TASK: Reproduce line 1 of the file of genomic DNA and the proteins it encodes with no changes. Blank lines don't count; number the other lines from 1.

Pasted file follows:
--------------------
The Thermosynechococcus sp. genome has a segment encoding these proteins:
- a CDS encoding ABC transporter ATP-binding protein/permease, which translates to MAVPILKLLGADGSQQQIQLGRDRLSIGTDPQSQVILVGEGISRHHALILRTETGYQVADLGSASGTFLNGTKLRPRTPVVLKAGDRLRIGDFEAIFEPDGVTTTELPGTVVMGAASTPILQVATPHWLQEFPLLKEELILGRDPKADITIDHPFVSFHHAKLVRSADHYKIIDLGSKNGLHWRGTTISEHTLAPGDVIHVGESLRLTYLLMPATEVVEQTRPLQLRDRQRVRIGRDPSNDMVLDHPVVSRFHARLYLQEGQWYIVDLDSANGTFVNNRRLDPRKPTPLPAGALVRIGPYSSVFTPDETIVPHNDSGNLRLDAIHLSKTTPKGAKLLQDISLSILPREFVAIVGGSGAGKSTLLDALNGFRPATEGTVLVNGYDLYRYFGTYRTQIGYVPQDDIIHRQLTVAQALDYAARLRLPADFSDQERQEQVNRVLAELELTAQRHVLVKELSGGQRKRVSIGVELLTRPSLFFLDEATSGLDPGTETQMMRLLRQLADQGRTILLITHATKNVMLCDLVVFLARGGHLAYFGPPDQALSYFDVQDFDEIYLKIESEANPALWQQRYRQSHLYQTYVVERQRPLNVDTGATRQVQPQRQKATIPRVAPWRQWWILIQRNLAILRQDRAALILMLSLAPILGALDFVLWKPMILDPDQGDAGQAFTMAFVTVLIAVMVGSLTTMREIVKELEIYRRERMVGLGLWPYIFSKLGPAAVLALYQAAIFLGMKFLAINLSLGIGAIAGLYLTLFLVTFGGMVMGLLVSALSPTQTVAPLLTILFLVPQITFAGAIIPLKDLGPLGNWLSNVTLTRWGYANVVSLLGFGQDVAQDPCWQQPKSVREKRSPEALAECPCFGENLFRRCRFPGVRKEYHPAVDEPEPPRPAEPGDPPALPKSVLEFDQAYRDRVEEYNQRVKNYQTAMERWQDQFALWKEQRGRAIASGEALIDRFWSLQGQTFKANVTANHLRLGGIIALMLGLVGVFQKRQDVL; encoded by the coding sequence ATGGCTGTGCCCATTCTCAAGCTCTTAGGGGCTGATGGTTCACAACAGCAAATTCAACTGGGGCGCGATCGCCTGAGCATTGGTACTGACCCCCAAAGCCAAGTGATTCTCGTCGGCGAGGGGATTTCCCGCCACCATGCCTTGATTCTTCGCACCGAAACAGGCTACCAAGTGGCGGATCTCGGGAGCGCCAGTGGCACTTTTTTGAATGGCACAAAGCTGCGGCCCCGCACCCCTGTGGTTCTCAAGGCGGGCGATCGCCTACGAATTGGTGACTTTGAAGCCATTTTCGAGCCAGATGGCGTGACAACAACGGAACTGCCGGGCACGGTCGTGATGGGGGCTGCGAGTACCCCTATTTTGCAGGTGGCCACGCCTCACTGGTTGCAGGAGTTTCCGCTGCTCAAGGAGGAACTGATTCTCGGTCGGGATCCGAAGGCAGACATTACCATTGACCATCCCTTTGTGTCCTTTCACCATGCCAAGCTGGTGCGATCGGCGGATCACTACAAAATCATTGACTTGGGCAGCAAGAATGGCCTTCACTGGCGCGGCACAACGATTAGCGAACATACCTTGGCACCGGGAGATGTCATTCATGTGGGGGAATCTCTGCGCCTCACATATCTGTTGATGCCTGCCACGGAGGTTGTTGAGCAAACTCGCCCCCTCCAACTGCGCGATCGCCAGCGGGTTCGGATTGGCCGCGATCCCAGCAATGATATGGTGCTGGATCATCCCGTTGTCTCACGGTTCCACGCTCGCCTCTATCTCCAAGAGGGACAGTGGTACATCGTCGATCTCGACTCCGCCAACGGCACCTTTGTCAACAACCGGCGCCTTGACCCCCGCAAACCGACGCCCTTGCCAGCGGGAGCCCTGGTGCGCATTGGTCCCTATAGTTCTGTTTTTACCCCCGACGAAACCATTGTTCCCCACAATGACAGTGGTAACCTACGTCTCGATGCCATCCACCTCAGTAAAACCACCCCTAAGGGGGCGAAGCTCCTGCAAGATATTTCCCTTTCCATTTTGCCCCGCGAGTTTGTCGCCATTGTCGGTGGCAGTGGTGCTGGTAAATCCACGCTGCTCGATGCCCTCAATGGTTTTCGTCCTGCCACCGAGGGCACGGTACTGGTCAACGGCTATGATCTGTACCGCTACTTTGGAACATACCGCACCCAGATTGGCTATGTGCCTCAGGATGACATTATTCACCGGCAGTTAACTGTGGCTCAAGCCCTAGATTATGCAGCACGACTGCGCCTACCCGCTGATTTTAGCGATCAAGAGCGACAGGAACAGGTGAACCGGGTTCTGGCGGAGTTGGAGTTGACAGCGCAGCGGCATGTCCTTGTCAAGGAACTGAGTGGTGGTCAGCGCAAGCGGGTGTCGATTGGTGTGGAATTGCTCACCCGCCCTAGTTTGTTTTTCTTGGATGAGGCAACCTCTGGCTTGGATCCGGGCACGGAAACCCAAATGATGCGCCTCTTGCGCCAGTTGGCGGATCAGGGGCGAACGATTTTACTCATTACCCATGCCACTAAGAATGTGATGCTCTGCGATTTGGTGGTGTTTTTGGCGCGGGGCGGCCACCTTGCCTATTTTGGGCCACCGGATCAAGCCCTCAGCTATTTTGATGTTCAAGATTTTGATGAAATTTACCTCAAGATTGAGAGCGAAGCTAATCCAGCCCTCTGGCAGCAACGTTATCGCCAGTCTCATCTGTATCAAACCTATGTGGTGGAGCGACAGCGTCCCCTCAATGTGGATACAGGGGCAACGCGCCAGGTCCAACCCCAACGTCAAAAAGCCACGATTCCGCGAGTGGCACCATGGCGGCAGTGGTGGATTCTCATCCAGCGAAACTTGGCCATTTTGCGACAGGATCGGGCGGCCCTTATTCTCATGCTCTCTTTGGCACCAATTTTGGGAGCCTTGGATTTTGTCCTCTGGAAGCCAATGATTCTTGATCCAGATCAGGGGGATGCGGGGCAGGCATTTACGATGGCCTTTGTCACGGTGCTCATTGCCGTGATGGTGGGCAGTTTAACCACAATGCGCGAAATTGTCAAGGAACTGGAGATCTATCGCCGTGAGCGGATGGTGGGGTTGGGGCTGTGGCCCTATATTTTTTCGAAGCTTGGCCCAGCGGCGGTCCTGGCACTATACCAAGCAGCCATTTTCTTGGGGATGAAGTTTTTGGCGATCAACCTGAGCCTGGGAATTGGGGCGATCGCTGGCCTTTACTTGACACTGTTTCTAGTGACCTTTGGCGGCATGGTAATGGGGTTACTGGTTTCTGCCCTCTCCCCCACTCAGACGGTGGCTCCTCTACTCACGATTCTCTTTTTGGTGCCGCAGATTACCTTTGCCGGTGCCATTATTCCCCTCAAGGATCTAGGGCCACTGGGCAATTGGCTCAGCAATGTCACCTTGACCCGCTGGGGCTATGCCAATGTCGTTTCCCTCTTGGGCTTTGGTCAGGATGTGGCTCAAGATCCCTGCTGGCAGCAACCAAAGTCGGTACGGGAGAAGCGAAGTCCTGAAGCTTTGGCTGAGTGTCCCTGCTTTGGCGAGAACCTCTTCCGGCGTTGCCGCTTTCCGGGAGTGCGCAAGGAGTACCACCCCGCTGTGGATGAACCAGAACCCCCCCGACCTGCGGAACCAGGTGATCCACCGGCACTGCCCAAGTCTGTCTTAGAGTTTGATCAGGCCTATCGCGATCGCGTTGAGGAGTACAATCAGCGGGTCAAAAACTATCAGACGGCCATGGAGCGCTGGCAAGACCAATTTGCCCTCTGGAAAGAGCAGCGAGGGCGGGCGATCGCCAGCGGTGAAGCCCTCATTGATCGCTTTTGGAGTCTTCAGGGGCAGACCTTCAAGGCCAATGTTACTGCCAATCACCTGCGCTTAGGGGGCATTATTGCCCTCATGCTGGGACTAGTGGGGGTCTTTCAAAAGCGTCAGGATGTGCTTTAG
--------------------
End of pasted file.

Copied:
The Thermosynechococcus sp. genome has a segment encoding these proteins: